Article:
How to Address the Rising Problem of Emergency Department Overcrowding




Wright, Michael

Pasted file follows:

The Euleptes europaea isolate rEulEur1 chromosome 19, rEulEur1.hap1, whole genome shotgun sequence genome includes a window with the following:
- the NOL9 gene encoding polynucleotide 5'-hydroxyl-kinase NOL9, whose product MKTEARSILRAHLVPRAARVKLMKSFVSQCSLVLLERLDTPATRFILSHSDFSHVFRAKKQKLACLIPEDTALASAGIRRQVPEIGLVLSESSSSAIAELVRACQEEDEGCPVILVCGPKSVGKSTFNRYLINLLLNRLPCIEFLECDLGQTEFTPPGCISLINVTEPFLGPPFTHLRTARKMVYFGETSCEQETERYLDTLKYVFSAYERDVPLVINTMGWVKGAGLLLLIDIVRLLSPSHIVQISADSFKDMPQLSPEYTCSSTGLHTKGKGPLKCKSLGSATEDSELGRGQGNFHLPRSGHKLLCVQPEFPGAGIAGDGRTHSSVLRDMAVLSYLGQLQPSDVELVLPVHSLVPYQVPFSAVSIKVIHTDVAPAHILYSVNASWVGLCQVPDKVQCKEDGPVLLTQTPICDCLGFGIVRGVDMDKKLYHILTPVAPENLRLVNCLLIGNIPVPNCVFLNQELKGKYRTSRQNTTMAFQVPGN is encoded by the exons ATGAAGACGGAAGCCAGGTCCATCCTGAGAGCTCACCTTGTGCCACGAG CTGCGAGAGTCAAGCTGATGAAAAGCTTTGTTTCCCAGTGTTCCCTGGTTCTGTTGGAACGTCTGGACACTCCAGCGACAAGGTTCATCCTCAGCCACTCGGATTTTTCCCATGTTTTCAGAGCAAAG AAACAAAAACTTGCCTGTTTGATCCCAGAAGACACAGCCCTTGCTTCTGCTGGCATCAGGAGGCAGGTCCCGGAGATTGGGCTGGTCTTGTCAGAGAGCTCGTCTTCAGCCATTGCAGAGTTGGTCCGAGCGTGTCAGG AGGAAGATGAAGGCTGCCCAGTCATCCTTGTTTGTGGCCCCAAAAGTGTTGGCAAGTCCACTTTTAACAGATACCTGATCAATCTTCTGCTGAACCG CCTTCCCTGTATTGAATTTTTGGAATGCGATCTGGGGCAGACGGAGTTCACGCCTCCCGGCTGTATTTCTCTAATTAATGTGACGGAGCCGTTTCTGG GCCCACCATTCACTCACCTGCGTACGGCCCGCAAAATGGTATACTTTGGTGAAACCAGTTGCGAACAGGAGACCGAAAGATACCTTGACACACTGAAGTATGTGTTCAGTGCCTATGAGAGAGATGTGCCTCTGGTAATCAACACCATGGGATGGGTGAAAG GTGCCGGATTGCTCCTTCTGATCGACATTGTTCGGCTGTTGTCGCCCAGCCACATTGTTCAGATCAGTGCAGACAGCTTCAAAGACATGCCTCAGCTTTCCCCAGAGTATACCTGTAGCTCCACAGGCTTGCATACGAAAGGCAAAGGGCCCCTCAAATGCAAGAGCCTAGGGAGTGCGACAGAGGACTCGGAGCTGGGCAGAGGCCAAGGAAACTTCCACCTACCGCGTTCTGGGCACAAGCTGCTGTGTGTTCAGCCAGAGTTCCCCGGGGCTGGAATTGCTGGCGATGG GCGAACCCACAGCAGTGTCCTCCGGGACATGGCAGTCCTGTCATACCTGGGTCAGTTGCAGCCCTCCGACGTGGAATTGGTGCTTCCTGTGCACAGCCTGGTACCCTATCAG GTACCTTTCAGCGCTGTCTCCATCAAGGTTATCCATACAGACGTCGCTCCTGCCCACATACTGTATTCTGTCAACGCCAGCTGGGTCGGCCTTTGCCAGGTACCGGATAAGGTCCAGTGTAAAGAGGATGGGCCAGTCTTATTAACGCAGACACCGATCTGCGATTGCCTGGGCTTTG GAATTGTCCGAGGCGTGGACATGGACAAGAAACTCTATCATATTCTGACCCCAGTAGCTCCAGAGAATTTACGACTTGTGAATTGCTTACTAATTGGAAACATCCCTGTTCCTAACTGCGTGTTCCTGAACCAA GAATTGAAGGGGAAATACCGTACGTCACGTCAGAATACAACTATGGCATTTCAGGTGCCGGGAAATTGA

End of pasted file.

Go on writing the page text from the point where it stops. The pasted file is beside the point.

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Across the country, emergency departments (EDs) are facing increases in the number of patients they see, overcrowding, lengths of stay, and worsening outcomes. In 2016, the CDC reported that there were 45.8 visits to EDs per 100 people, with less than half of patients being seen in under 15 minutes. ED patient volumes rise each year while no significant progress has been made in improving the operational process. This study aims to better understand the root of the problem that afflicts emergency departments by first evaluating the efficacy of current process-improvement interventions, and to then suggest possible ways to combine these strategies in order to yield even greater results. To do this, I conducted a systematic literature review to compile studies that are specific to the five process-improvement strategies so that they may each be thoroughly analyzed. Initial findings indicate that the Fast-Track Units and Physician-in-Triage strategies have had the most consistent success in improving patient wait times and emergency department overcrowding. However, the other strategies have significant benefits in other facets of the emergency process that require further consideration. Additionally, some of the strategies are able to be combined and require future research to discern their additive effects. Understanding the factors that ultimately create slow downs and bottlenecks in emergency departments opens up new ways to better patient care and without interventions to address these issues, both the patients and the hospital will face even worse outcomes.


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